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16.36 And that's a wrap for today. Williams is given the usual message about not discussing his evidence overnight and he'll be back tomorrow. Could be a difficult day for him, as three lots of lawyers representing different sub-postmasters have been given 45 minutes each to question.

We'll be back tomorrow with all the updates.

16.22 An internal email is then shown to the inquiry from 2016, in which Williams says the CCRC is 'jumping down a rabbit hole they are being directed to' by the likes of Computer Weekly, which was reporting on Horizon failings.


Beer asks if this is another sign of the 'siege mentality' of the Post Office, where challenges are met with hostility and must be fended off.


Williams replies: 'I think that is maybe overstating it but there is probably something in that - I think that is fair.'

16.21 Beer takes Williams through his notes of a 2015 meeting with the Criminal Case Review Commission, which was looking at Horizon convictions. None of the previous advice about bugs in the system were shared with the CCRC. Beer asks why this information was not volunteered: Williams says the Post Office provided all the information asked for.

15.57 Earlier in the day the inquiry saw an email written by Rodric Williams in which he warned that former Bridlington sub-postmaster Lee Castleton (pictured below) may seek to re-litigate his defeat in the High Court if the Post Office looked again at his case.


Williams wrote that ‘we can set out a stall where we portray him as someone who wants £5.2m after providing inadequate services for all of 9 months.’


Castleton told me during the break that he believes Williams should be immediately removed from his role on the Post Office’s compensation scheme.


Lee Castleton

Lee Castleton

Source: Ken McKay/ITV/Shutterstock

15.51  Inquiry is going through a handwritten note from Williams after a meeting with external lawyer Martin Smith. They discussed that evidence relied on for criminal prosecutions may not have been reliable and that expert witness Gareth Jenkins had continued to sign witness statements denying the presence of bugs in Horizon, even when there was knowledge of bugs.

15.09 Jason Beer KC suggests the Post Office did nothing after the Second Sight report to share this information with convicted defendants, and nobody investigated whether this was new information. He says the Post Office had now 'entered into cover-up mode'. Williams says this is not necessarily true.

15.00 The Post Office continued to take the line that Horizon was reliable and robust after the Second Sight report, the inquiry hears.

Jason Beer KC asks what feedback was given to [Horizon] designer Fujistu. Williams asks if he can pause to take advice. Beer says: 'No, just answer the question.'

Jason Beer KC

Jason Beer KC

Source: Post Office Inquiry

14.57 Inquiry is going into detail about the Second Sight report and the three bugs that were identified. Williams says there were no efforts in the Post Office that he knew of to find out whether these bugs affected any convictions which had been based on the Horizon system.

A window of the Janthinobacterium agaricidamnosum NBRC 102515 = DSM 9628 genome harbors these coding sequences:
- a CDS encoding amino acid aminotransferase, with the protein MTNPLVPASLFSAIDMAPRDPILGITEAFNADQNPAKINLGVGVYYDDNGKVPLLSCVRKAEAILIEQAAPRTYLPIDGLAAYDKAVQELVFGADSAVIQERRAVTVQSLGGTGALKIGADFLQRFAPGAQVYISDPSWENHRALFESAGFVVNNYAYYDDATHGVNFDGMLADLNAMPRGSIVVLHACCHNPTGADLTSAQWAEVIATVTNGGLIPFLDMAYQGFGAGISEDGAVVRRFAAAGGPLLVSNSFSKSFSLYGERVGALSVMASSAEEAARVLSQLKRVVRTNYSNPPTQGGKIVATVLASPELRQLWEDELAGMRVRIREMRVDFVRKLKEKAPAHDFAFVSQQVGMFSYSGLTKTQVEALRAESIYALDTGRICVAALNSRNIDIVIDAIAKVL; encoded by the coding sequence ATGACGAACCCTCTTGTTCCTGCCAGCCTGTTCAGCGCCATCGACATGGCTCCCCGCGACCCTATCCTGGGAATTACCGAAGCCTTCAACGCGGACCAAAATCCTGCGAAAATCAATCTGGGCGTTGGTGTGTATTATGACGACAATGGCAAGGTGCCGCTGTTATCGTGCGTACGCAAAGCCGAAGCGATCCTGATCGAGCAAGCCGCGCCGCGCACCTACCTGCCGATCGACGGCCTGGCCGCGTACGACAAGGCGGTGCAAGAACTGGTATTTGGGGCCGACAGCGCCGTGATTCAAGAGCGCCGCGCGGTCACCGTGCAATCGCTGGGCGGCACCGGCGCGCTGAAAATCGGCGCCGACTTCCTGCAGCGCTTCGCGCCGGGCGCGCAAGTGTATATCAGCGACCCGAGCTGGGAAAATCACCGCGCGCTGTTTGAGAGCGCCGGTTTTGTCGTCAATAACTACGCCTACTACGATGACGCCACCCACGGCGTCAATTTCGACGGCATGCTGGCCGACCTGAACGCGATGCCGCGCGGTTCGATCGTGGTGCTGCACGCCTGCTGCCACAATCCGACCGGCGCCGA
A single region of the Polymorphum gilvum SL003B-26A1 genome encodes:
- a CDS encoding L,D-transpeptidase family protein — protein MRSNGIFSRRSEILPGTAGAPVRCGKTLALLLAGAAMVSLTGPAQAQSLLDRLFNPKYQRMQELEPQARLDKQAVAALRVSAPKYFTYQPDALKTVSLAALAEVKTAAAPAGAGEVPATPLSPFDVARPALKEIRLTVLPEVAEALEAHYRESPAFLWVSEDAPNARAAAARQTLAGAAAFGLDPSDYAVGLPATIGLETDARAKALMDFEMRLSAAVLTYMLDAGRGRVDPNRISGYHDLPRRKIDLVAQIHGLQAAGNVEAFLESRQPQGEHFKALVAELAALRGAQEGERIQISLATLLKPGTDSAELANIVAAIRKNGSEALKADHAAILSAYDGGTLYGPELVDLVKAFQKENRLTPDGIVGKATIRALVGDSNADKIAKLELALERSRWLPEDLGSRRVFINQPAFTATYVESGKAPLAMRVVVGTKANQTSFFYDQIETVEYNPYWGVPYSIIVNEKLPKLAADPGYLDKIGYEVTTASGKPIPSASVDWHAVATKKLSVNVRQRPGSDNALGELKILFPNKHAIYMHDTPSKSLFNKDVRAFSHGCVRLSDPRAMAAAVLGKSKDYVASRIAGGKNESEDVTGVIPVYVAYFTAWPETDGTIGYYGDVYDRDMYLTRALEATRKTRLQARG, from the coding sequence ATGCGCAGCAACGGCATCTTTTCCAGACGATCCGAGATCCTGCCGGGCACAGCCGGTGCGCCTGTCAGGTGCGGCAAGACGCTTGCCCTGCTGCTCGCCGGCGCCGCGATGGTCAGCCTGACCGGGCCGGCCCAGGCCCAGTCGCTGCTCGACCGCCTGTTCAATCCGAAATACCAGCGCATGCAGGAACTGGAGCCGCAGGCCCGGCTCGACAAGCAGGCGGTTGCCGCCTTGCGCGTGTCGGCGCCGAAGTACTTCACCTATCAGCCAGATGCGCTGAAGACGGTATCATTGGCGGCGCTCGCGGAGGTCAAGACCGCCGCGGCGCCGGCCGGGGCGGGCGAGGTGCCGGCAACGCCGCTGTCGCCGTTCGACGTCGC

14.19 We're back after lunch (the Pret over the road is doing very well from this inquiry). Williams is asked by Beer if there are extra duties on a public body such as the Post Office to act correctly.

Williams says: 'There was that sense the Post Office, because we were in the communities the length and breadth of the nation it was important to be doing the right thing.

'I don't think we could act in the way that big oil [firms] might... it is part of the fabric of society and as a consequence it couldn't plough on and be damned.'

13.08 Final issue before lunch is the discussions around the Second Sight accountants report into errors with the Horizon system. Williams emailed media lawyers days before the report was due out saying the Post Office might need to consider 'possible defamation issues'.


Beer asks tongue in cheek if this approach was part of the Post Office's open and transparent approach to the Second Sight review. 


'I don't think so no,' Williams replies.

12.55 Further discussion now on Williams' attitude to sub-postmasters as they raised complaints and concerns about the Horizon system. In particular Tim McCormack, who Williams said in one email was a 'bluffer who keeps expecting us to march to his tune'.

Beers asks Williams if he feels he acted appropriately at all times. The solicitor responds: 'I certainly tried to. There is a possibility I didn't.'

12.43 The inquiry hears that in 2019, just a few weeks before the Bates judgment in which hundreds of sub-postmasters were successful, Williams was asked for his advice on what to do about the discovery of thousands of faults with the Horizon system. The solicitor said: ‘The key risk of reviewing the [records of bugs] is that claimants have not asked for them yet. By reviewing them we are doing claimants’ work for them.’